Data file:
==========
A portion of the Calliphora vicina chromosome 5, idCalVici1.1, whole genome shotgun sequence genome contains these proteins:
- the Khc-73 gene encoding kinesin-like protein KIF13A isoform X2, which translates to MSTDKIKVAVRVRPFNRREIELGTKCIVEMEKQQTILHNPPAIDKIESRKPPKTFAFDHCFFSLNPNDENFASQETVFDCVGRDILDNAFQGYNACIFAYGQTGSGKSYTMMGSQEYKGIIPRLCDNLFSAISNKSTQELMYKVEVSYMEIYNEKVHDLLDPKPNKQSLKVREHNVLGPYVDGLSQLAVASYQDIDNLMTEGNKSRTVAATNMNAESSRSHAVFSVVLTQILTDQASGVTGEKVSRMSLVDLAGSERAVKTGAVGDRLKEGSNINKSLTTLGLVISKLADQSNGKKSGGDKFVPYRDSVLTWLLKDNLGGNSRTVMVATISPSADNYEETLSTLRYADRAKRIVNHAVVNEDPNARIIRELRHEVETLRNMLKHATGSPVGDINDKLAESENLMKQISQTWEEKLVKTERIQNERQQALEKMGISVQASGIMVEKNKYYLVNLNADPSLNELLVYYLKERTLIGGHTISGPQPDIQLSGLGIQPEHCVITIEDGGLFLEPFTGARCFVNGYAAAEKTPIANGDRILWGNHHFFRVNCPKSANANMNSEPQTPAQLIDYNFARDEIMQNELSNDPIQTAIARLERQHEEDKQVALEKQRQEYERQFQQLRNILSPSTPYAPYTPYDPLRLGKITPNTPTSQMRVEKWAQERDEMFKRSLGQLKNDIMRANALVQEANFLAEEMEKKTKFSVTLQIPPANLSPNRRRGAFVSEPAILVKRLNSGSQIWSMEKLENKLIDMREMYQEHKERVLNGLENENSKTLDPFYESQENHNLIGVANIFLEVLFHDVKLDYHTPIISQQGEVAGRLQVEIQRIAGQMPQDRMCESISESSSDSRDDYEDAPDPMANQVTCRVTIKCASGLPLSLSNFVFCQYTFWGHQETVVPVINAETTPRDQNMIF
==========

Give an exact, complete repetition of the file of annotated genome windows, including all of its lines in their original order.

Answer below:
A portion of the Calliphora vicina chromosome 5, idCalVici1.1, whole genome shotgun sequence genome contains these proteins:
- the Khc-73 gene encoding kinesin-like protein KIF13A isoform X2, which translates to MSTDKIKVAVRVRPFNRREIELGTKCIVEMEKQQTILHNPPAIDKIESRKPPKTFAFDHCFFSLNPNDENFASQETVFDCVGRDILDNAFQGYNACIFAYGQTGSGKSYTMMGSQEYKGIIPRLCDNLFSAISNKSTQELMYKVEVSYMEIYNEKVHDLLDPKPNKQSLKVREHNVLGPYVDGLSQLAVASYQDIDNLMTEGNKSRTVAATNMNAESSRSHAVFSVVLTQILTDQASGVTGEKVSRMSLVDLAGSERAVKTGAVGDRLKEGSNINKSLTTLGLVISKLADQSNGKKSGGDKFVPYRDSVLTWLLKDNLGGNSRTVMVATISPSADNYEETLSTLRYADRAKRIVNHAVVNEDPNARIIRELRHEVETLRNMLKHATGSPVGDINDKLAESENLMKQISQTWEEKLVKTERIQNERQQALEKMGISVQASGIMVEKNKYYLVNLNADPSLNELLVYYLKERTLIGGHTISGPQPDIQLSGLGIQPEHCVITIEDGGLFLEPFTGARCFVNGYAAAEKTPIANGDRILWGNHHFFRVNCPKSANANMNSEPQTPAQLIDYNFARDEIMQNELSNDPIQTAIARLERQHEEDKQVALEKQRQEYERQFQQLRNILSPSTPYAPYTPYDPLRLGKITPNTPTSQMRVEKWAQERDEMFKRSLGQLKNDIMRANALVQEANFLAEEMEKKTKFSVTLQIPPANLSPNRRRGAFVSEPAILVKRLNSGSQIWSMEKLENKLIDMREMYQEHKERVLNGLENENSKTLDPFYESQENHNLIGVANIFLEVLFHDVKLDYHTPIISQQGEVAGRLQVEIQRIAGQMPQDRMCESISESSSDSRDDYEDAPDPMANQVTCRVTIKCASGLPLSLSNFVFCQYTFWGHQETVVPVINAETTPRDQNMIF